Two weeks before the call, on July 8, Biden told reporters in the U.S. that it was “highly unlikely” the Taliban would take control of Afghanistan.
- Biden and Ghani met in person at the White House on June 25. Days before the phone call, the U.S. supported Afghan National Security Forces with airstrikes, a move the Taliban said violated the Doha peace agreement with the U.S.
- In the phone call, Biden committed to provide continued U.S. assistance to the Afghan army if Ghani could demonstrate a plan and told his Afghan counterpart that his army is superior to the Taliban.
- “You clearly have the best military,” Biden told Ghani, according to the Reuters transcript. “You have 300,000 well-armed forces versus 70-80,000, and they’re clearly capable of fighting well. We will continue to provide close air support, if we know what the plan is and what we are doing. And all the way through the end of August, and who knows what after that.”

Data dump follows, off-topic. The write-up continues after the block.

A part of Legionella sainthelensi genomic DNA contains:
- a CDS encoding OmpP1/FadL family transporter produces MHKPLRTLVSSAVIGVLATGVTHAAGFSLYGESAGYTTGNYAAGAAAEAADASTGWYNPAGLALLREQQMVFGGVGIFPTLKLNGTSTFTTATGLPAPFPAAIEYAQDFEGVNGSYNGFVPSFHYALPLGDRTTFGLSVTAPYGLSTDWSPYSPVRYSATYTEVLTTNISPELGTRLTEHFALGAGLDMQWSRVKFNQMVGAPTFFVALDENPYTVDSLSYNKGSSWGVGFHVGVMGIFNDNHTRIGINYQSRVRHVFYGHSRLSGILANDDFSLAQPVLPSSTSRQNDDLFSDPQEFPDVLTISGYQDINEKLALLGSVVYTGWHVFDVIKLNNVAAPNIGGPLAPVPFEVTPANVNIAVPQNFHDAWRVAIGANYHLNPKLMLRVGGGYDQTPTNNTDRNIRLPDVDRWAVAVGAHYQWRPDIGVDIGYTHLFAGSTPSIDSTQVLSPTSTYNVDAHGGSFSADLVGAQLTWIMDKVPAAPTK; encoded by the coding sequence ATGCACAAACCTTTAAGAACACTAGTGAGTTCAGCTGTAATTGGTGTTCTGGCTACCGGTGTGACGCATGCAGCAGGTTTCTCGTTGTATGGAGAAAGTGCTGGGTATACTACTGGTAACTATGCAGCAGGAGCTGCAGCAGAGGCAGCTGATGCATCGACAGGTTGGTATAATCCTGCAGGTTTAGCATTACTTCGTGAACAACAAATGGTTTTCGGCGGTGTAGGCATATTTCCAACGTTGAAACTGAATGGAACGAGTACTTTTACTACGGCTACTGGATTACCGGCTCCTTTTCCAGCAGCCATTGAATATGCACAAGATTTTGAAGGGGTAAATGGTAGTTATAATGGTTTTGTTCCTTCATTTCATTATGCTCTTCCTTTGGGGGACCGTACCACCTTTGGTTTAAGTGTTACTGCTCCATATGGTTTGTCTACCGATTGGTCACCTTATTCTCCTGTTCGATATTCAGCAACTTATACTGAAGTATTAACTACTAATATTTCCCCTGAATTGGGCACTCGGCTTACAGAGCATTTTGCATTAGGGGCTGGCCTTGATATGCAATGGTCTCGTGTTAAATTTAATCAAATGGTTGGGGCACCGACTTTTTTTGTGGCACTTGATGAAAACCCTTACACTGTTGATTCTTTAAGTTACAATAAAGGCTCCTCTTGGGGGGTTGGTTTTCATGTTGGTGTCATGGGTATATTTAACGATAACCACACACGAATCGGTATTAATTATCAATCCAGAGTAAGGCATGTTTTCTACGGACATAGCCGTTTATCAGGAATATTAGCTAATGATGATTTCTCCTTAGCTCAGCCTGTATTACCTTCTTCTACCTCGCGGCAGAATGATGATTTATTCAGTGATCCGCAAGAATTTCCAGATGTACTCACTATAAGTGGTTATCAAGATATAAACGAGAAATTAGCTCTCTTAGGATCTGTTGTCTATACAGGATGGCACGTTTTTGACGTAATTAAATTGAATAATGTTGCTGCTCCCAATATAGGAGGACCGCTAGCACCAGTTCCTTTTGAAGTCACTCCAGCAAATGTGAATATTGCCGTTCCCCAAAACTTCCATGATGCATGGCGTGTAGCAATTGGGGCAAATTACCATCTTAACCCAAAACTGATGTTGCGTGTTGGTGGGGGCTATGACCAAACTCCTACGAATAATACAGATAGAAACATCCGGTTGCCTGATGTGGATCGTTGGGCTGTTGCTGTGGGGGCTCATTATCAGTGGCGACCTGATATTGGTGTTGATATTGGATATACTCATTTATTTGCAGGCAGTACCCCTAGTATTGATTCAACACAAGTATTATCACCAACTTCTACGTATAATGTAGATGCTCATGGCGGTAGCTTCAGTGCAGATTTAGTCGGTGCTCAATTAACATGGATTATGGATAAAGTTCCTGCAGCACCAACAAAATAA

- “Mr. President, we are facing a full-scale invasion, composed of Taliban, full Pakistani planning and logistical support, and at least 10-15,000 international terrorists,” Ghani said, “predominantly Pakistanis thrown into this, so that dimension needs to be taken account of.”